Most everything you’ve heard about African history and culture is wrong, according to Gregory Kerr, and much has been left out.
It is not a “giant mud pit full of clay huts and savages,” Kerr (CAS’18) says in a 21-minute video he has put on YouTube. Cataract surgery and C-sections were done there long before Europe got around to them. Africans designed magnificent architecture, including buildings in a coastal region built almost entirely from coral. To the extent that Africans are poor, that’s mainly a consequence of colonization.
Kerr’s video reality check is narrated by a wisecracking, animated version of the student “Blue,” named for his eye color, who is seated by an animated fire in a book-lined library. He runs down facts and fictions about Africa, aided by quick cuts to maps, pictures, and colloquial captions.
Thucydides and YouTube: there are two words you normally don’t hear in the same breath. But classics and philosophy major Kerr is using 21st-century social media to teach lessons about ancient history in a way he says the Greek historian, who lived four centuries before Jesus, would have approved. Thucydides believed history should be enjoyable to read, Kerr says. By that yardstick, “textbooks are garbage,” he continues. “Oh my God, it’s the worst way to convey information.”
So Kerr’s summer project for the Undergraduate Research Opportunities Program (UROP), which matches students with faculty mentors across the University and provides funding for projects, is to make 10 enjoyable videos for a YouTube channel (name: Overly Sarcastic Productions) that either debunk misconceptions about ancient cultures or teach enduring moral lessons. Besides Africa, his planned or completed topics will be Thucydides’ Athens, the Vikings, Japanese Samurai, Mesoamerican peoples, Persia, India, China, the Iroquois, and the Mongols.
His Africa video alone has drawn more than 46,000 views, with Athens just under that.
Overly Sarcastic was started by a non-BU friend of Kerr’s who also enjoys history videos. Kerr actually hated history in high school because of those coma-inducing textbooks, he says. Then during his freshman year at BU, he attended a lecture by Loren J. Samons II, a College of Arts & Sciences professor of classical studies.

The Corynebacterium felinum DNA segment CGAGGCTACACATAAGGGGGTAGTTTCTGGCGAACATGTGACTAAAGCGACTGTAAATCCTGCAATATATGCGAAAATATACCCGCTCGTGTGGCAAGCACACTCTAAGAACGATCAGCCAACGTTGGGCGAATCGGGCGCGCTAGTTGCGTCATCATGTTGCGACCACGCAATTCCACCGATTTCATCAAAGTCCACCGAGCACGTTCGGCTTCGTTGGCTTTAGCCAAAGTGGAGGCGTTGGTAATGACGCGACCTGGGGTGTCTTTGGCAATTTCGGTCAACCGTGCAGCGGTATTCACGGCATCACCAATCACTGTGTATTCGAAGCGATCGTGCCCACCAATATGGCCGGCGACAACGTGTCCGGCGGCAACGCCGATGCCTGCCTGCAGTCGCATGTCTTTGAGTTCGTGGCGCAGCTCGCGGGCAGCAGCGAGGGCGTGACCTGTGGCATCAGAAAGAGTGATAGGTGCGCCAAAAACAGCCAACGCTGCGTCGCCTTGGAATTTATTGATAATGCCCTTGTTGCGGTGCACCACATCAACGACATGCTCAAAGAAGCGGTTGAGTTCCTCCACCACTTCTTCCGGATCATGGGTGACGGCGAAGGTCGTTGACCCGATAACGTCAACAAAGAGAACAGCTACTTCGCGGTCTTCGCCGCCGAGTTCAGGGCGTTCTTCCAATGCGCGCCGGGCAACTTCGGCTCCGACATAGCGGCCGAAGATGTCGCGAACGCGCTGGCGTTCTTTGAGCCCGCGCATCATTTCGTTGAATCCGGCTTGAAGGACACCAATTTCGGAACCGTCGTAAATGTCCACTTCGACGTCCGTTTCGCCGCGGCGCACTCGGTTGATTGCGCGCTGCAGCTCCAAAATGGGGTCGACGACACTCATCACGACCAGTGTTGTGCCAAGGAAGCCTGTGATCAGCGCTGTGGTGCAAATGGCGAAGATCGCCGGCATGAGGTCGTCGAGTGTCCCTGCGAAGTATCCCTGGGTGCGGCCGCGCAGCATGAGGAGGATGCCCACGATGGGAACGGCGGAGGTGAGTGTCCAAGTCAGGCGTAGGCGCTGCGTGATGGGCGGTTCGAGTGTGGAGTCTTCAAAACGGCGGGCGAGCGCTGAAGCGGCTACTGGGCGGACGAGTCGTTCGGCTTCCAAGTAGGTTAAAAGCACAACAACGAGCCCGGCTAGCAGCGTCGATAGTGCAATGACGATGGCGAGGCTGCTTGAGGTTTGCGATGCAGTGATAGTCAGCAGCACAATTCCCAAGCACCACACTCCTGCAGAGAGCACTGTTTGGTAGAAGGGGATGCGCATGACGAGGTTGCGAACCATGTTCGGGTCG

Samons discussed ancient Athens so engagingly, Kerr recalls, that “I thought, huh! History can be funny.” He began making YouTube videos on history for earlier UROP projects, with Samons proofreading his earliest scripts. “He destroyed everything I wrote,” Kerr says, “but it was done with love.”
His research sometimes requires consulting BU experts on various topics, as well as the occasional outsider. (He corresponded with an Australian medievalist who has his own YouTube history channel about the Vikings and samurai.) But “the actual information that I’m digging up isn’t locked away anywhere. It’s all fairly, readily discoverable” on the internet, he says, in sources ranging from documentaries to online encyclopedias.
“The whole brunt of this project is, how do I take all this information that’s already pretty much out there and distill it in a way that is…as digestible as possible,” Kerr says. The real work is scripting the videos engagingly. “Anyone can sit down and write down what happened in the American Revolution, but it’s probably going to sound pretty boring,” he says. “I like to think that I have a certain skill in conveying that kind of information in an entertaining, aesthetically pleasing way.”
Thucydides also believed history should teach a moral lesson, he says. Kerr’s 14-minute Athens video emphasizes how the city-state made relentless war until it was defeated by Sparta. “Their hubris,” he narrates, “for all of the shiny temples it gave them, was the ultimate source of their downfall.”
Kerr’s UROP advisor David Roochnik is a classical sort of guy—Maria Stata Professor of Classical Greek Studies and a CAS professor of philosophy—but using modern media platforms to tell ancient history doesn’t offend him. “That’s what Thucydides was doing—he was writing. Writing was a relatively new technology,” Roochnik says. “It was the social media, the emerging media of the day….Presenting history in the form of books was maybe roughly equivalent to presenting history on a YouTube channel.”
Still, for all of Kerr’s use of modern social media, he acknowledges that old often beats new: “I’d much rather spend the extra 10 hours to read real Plato than read some dried-up-schmuck-on-the-internet’s summary.”